It is fitting that on the day we arrived in Italy to drive the latest offering from Ferrari, Michael Schumacher took the checkered flag in the French Grand Prix at Magny Cours, bringing Ferrari's star driver his fifth FIA Formula One Drivers' World Championship and moving Ferrari closer to a fourth consecutive constructors' title.
Racing is, after all, the foundation upon which the temple of Ferrari is built. To own a Ferrari is to bask in some of the reflected glory of the company's racing heritage. In recent times, the Ferrari road cars that can most legitimately claim some of that glory for themselves are the "special series" cars, uncompromising sports cars utilizing the most advanced technology for ultimate performance.
F50, F40, 288GTO--these cars, more than any others, reinforce the storied Italian auto-maker's rich tradition of turning out road cars that are tantalizingly close to its competition cars. They are produced only every few years, in tiny batches, and each one is an event. With the turn of the century and Ferrari's return to prominence in Formula 1, it's time for another in this grand sequence, the Enzo Ferrari.
The what? The Ferrari Enzo Ferrari? Or just the Enzo Ferrari? With characteristic Italian clarity, the press kit explains: "The car is called the Enzo Ferrari, but it will be referred to simply as the Enzo."
"After I celebrated Maranello [with the 550 Maranello] and I celebrated Modena [with the 360 Modena], I was really looking for a way to celebrate Enzo Ferrari," explains Ferrari chief Luca di Montezemolo. Clearly, the founder's presence is still strongly felt fourteen years after his death at age ninety. We see the Enzo for the first time in a courtyard, behind which is a brilliant white stucco farmhouse with Ferrari-red shutters. Inside, Enzo Ferrari's first-floor corner office is preserved almost exactly as it was at the time of his death. There's the simple laminate desk, with a closed-circuit television to one side, which showed the Fiorano pit area. There are the low-slung brown leather sofas flanking the fireplace, in front of which was always a TV where Enzo watched races. The walls are adorned with large black-and-white photos marking great moments in Ferrari's competition history: Daytona 1967, when Ferrari took first-second-third; the 1975 Spanish Grand Prix at Barcelona with Lauda and Regazzoni; the Nrburgring with Fangio in 1956, the year he won the world championship for Ferrari; a 125S in Ferrari's first race in 1947.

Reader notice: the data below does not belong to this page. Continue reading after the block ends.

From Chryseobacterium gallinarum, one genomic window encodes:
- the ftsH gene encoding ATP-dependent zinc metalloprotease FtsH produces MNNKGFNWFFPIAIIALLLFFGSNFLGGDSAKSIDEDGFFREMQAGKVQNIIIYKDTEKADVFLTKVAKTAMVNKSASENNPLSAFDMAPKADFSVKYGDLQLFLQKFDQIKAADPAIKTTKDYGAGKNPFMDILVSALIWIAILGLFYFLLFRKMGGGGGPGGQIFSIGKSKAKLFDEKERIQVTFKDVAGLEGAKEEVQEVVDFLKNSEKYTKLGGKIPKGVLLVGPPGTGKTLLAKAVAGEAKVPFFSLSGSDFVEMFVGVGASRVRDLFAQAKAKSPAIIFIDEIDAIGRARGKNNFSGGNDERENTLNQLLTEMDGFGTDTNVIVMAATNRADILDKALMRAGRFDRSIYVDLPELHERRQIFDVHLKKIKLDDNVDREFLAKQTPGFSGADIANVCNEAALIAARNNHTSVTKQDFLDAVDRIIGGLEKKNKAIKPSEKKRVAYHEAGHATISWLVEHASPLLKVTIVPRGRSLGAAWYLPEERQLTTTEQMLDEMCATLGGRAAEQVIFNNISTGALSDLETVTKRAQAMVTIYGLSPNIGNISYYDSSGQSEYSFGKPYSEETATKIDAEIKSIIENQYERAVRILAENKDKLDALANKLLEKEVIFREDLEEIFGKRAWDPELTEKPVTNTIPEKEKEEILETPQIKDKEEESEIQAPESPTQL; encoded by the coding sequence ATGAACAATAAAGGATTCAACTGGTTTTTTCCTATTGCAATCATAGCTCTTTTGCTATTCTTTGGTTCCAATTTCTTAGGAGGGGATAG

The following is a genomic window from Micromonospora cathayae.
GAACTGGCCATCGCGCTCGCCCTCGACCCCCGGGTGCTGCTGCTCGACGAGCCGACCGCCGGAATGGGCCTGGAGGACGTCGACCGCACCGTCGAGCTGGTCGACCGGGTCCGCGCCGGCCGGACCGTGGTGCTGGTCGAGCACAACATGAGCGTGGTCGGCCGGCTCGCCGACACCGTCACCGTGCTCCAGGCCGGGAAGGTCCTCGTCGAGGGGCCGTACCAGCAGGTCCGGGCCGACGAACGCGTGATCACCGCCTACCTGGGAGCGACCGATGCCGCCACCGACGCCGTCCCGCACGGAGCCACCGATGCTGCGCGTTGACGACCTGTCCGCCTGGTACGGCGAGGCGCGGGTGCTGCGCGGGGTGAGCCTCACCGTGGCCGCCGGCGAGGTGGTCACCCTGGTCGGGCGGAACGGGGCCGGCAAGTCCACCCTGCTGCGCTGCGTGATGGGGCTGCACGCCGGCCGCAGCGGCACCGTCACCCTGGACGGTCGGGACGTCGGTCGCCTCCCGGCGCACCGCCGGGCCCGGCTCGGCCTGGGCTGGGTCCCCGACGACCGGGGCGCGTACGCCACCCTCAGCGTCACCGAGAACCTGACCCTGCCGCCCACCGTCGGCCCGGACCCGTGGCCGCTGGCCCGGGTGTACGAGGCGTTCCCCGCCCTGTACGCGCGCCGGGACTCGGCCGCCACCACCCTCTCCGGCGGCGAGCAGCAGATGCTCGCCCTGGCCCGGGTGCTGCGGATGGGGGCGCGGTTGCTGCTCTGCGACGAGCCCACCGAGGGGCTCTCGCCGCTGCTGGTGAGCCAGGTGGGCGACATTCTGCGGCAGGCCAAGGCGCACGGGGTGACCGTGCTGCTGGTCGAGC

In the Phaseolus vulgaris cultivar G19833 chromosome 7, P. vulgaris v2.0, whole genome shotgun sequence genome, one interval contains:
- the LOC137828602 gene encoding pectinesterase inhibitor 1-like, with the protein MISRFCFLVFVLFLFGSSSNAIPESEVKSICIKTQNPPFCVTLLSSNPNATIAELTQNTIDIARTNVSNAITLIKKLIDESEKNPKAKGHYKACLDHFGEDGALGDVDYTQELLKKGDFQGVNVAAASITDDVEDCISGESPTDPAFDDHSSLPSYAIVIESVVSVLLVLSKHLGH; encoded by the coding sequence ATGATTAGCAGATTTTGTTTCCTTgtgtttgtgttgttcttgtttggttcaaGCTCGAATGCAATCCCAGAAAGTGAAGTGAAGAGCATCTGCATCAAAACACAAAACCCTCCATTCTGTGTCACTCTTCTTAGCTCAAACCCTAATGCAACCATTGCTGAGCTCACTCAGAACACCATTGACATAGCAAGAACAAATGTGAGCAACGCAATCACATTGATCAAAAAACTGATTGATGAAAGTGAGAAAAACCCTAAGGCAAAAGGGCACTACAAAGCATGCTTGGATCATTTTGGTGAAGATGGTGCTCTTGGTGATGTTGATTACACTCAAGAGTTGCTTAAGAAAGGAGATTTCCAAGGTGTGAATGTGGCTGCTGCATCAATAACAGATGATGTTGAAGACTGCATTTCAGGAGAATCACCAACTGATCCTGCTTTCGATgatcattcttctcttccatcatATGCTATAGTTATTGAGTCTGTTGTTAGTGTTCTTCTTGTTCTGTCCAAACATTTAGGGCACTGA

Enzo Ferrari's passion for Formula 1 explains why this car should bear his (full) name. It is, in Montezemolo's words, "very close to Formula 1 in idea, in concept, and a little bit even in design."
That design was done by Pininfarina, with a directive to "do something outside the crowd." We'd say that goal was achieved, although you'll notice Montezemolo didn't say anything about doing something beautiful. But we can attest that in person the car is exotic and striking--you appreciate it more as a machine than as a work of art. The Enzo comes in red or yellow livery, although in the factory we also saw a particularly sinister-looking one in black, a color that may be added to the palette.
Another part of Montezemolo's design directive was "no showy wings," which necessarily placed additional importance on aerodynamics. Besides going wingless, a functional goal was to have increased downforce at medium to high speed (about 140 mph), so, for example, the Enzo could take a bend at 143 mph that the F50 could do only at 137 mph. This was to be done while preserving a top speed of at least 217 mph.